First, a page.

Various, including §§ 15.2-1627, 16.1-228, 16.1-260, 16.1-273, 18.2-247, 18.2-248.1, 18.2-250.1, 18.2-251, 18.2-251.02, 18.2-252, 18.2-254, 19.2-392.2, 54.1-3401 of the Code of Virginia Marijuana Decriminalization Decriminalizes simple marijuana possession and provides a civil penalty of no more than $25. Current law imposes a maximum fine of $500 and a maximum 30-day jail sentence for a first offense, and subsequent offenses are a Class 1 misdemeanor. The law provides that any violation of simple possession of marijuana shall be charged by a summons in form the same as the uniform summons for motor vehicle law violations and that no court costs shall be assessed for such violations. The law also provides that a person’s criminal history record information shall not include records of any charges or judgments for such violations and records of such charges or judgements shall not be reported to the Central Criminal Records Exchange. July 1, 2020
Various, including §§ 60.2-212, 60.2-229, 60.2-508, 60.2-512, 60.2-513, and 60.2-627 of the Code of Virginia Unemployment; Independent Contractor Amends various provisions regarding unemployment compensation and the Virginia Employment Commission. The law provides, among other things: the Commission shall base its determination on whether an individual is an employee on the standard used by the Internal Revenue Service for such determinations; any employing unit is required to establish an account with the Commission by the end of the calendar quarter in which it becomes subject to the requirements for unemployment compensation; an employer that has become subject to liability under the unemployment compensation provisions must submit the required reports by the due date of the calendar quarter in which the employer has initially become subject to such liability; and all employers must file their quarterly payroll and tax reports on an electronic medium using a format prescribed by the Commission. July 1, 2020
Code of Virginia 40.1-28.7:7 Retaliation: Wage Transparency Prohibits an employer from discharging or taking other retaliatory action against an employee because the employee inquired about or discussed with, or disclosed to, another employee any information about either the employee’s own wages or other compensation or about any other employee’s wages or other compensation. Violations are subject to a civil penalty of $100. July 1, 2020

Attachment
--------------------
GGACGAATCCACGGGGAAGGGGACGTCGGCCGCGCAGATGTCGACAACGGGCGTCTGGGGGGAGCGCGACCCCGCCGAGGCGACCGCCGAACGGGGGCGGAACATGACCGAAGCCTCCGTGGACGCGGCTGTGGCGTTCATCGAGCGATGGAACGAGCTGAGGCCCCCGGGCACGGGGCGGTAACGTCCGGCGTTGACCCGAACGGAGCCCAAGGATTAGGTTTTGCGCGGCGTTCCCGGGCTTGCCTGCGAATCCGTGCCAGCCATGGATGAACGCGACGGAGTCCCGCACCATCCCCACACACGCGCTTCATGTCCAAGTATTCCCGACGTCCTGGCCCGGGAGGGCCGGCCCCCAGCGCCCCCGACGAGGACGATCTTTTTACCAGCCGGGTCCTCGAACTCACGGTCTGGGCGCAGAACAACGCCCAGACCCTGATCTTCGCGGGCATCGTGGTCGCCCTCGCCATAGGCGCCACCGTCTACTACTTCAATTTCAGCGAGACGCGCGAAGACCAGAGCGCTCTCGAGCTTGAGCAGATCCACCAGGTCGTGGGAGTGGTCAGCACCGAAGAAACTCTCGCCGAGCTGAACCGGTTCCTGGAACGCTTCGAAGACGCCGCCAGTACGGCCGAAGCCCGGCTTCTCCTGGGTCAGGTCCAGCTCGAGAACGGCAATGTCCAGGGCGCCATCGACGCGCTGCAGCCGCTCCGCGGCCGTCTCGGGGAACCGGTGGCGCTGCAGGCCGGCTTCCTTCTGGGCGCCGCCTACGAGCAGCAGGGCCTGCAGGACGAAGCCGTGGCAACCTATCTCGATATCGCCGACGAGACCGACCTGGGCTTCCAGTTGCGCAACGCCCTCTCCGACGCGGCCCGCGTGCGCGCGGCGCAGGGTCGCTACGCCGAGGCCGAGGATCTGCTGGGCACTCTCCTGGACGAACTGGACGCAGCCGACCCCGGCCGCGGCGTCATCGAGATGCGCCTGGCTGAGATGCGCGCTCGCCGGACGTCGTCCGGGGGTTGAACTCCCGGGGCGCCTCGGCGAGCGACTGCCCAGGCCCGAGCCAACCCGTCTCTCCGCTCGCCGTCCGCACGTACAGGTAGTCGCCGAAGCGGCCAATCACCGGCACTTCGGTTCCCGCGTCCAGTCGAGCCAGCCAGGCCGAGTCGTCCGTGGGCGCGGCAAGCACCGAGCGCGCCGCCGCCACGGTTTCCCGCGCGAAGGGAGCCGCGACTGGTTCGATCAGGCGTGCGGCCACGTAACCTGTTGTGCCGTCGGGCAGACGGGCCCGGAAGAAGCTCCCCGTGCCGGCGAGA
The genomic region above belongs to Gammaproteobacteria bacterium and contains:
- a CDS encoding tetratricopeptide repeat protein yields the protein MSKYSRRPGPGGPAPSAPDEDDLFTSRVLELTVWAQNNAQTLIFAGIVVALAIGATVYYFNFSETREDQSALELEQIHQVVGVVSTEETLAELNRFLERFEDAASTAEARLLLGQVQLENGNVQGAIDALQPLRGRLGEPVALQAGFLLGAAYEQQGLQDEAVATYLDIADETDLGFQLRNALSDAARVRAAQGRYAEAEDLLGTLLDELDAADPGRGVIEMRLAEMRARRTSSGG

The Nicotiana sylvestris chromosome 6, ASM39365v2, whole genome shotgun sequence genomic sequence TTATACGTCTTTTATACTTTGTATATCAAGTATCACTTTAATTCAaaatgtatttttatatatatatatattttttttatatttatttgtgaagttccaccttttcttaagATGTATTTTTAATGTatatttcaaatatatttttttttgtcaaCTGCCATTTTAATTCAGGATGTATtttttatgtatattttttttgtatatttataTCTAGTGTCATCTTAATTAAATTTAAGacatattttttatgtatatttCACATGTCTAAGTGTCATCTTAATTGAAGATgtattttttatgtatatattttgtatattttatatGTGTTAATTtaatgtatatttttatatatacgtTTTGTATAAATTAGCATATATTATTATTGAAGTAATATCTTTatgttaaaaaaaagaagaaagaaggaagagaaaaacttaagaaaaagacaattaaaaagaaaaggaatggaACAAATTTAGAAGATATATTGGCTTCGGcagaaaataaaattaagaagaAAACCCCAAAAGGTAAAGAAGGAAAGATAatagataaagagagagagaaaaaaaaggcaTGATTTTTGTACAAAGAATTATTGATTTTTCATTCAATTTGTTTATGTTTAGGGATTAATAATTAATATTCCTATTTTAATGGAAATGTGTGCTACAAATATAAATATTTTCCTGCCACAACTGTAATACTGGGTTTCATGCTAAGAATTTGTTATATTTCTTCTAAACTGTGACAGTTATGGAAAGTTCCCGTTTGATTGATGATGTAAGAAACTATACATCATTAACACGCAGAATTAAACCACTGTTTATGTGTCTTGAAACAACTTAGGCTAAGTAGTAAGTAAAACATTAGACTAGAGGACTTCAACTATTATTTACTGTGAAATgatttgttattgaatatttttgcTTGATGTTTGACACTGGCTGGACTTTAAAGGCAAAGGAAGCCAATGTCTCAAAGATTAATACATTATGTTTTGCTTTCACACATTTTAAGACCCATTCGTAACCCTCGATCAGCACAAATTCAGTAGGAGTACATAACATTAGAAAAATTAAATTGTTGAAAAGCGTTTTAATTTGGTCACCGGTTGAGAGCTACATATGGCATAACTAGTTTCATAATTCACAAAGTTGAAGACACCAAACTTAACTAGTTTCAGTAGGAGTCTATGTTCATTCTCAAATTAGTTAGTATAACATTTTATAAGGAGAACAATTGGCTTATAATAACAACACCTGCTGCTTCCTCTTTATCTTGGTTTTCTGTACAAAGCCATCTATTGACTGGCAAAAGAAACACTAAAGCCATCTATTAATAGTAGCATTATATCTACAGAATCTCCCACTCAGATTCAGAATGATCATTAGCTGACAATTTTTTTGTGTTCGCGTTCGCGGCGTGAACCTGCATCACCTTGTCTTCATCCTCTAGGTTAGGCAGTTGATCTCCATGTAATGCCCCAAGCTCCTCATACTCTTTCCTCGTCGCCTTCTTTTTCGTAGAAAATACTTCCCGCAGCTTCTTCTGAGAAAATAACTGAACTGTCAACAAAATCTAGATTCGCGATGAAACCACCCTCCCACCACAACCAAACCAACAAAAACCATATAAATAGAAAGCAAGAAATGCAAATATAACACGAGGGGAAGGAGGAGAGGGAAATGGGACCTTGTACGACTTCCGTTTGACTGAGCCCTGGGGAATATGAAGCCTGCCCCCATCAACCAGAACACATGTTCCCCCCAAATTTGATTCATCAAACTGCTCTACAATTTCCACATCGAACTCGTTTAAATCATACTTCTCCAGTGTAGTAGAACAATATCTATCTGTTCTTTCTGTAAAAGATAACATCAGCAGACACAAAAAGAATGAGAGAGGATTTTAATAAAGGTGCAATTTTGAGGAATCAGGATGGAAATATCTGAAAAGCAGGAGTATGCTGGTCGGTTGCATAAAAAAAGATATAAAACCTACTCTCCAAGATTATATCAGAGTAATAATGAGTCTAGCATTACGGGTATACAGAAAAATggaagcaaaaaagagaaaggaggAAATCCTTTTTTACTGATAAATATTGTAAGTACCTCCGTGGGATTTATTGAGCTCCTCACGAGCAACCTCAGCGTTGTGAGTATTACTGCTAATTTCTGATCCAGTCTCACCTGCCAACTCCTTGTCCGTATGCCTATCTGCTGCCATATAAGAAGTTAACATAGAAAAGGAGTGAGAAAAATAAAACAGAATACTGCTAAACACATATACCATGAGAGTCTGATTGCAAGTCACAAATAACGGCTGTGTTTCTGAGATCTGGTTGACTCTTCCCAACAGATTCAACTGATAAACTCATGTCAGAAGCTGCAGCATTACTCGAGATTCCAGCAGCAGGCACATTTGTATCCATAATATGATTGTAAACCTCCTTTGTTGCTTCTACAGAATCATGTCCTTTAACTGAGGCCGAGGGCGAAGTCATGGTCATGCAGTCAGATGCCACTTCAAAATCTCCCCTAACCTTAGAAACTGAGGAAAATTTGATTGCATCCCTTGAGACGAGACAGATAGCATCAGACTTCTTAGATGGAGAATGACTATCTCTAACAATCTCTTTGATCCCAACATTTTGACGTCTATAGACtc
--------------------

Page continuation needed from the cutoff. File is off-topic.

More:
Code of Virginia 2.2-3901 and 2.2-3903 Pregnancy and Child Birth Accommodation Requires employers, defined in the bill, to make reasonable accommodation for the known limitations of a person related to pregnancy, childbirth, or related medical conditions, if such accommodation is necessary to assist such person in performing a particular job, unless the employer can demonstrate that the accommodation would impose an undue hardship on the employer. July 1, 2020
Code of Virginia 38.2-3438, 38.2-3442, and 38.2-3451 Health Insurance Requires a health carrier offering or providing a health benefit plan, including (i) catastrophic health insurance policies and policies that pay on a cost-incurred basis; (ii) association health plans; and (iii) plans provided by a multiple-employer welfare arrangement, to provide, as an essential health benefit, coverage that includes preventive care. July 1, 2020
Amendments to Virginia Human Rights Act Discrimination: Sexual Orientation and Gender Identity Prohibits discrimination in employment, public accommodation, public contracting, apprenticeship programs, housing, banking, and insurance on the basis of sexual orientation or gender identity. The bill also adds discrimination based on sexual orientation or gender identity to the list of unlawful discriminatory housing practices. July 1, 2020
Code of Virginia 40.1-27.3 Whistleblower Retaliation Prohibits an employer from discharging, disciplining, threatening, discriminating against, penalizing, or taking other retaliatory action against an employee regarding the employee’s compensation, terms, conditions, location, or privileges of employment because the employee (i) reports a violation of any federal or state law or regulation to a supervisor or to any governmental body or law-enforcement official; (ii) is requested by a governmental body or law-enforcement official to participate in an investigation, hearing, or inquiry; (iii) refuses to engage in a criminal act that would subject the employee to criminal liability; (iv) refuses an employer’s order to perform an action that violates any federal or state law or regulation and the employee informs the employer that the order is being refused for that reason; or (v) provides information to or testifies before any governmental body or law-enforcement official conducting an investigation, hearing, or inquiry into any alleged violation by the employer of federal or state law or regulation. July 1, 2020
Code of Virginia 40.1-29 Wage and Hour: Private Right of Action Provides that an employee has a private cause of action, individually, jointly, with other aggrieved employees as a collective action, or on behalf of similarly situated employees as a collective action, under the federal Fair Labor Standards Act against an employer that fails to pay wages to recover the amount of wages due plus interest at eight percent annually from the date the wages were due, an additional amount as liquidated damages, and reasonable attorney fees and costs.  Adds a $1,000 civil penalty for “knowing” violations. July 1, 2020